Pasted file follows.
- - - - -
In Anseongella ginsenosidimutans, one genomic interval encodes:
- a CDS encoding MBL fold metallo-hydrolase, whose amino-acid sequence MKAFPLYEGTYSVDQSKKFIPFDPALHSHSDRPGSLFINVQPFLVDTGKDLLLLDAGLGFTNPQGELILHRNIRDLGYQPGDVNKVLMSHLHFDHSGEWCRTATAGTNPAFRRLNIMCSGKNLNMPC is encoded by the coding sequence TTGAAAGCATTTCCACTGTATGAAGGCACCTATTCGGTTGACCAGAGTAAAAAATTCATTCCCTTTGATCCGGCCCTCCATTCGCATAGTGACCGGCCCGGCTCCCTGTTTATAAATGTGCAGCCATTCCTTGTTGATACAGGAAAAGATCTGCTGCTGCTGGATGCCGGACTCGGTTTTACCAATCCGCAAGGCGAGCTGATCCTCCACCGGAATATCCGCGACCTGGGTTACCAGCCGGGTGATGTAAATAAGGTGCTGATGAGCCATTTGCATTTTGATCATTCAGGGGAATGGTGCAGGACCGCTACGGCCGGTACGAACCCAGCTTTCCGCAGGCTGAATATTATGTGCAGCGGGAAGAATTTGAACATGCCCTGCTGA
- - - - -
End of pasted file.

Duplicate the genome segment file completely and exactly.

In Anseongella ginsenosidimutans, one genomic interval encodes:
- a CDS encoding MBL fold metallo-hydrolase, whose amino-acid sequence MKAFPLYEGTYSVDQSKKFIPFDPALHSHSDRPGSLFINVQPFLVDTGKDLLLLDAGLGFTNPQGELILHRNIRDLGYQPGDVNKVLMSHLHFDHSGEWCRTATAGTNPAFRRLNIMCSGKNLNMPC is encoded by the coding sequence TTGAAAGCATTTCCACTGTATGAAGGCACCTATTCGGTTGACCAGAGTAAAAAATTCATTCCCTTTGATCCGGCCCTCCATTCGCATAGTGACCGGCCCGGCTCCCTGTTTATAAATGTGCAGCCATTCCTTGTTGATACAGGAAAAGATCTGCTGCTGCTGGATGCCGGACTCGGTTTTACCAATCCGCAAGGCGAGCTGATCCTCCACCGGAATATCCGCGACCTGGGTTACCAGCCGGGTGATGTAAATAAGGTGCTGATGAGCCATTTGCATTTTGATCATTCAGGGGAATGGTGCAGGACCGCTACGGCCGGTACGAACCCAGCTTTCCGCAGGCTGAATATTATGTGCAGCGGGAAGAATTTGAACATGCCCTGCTGA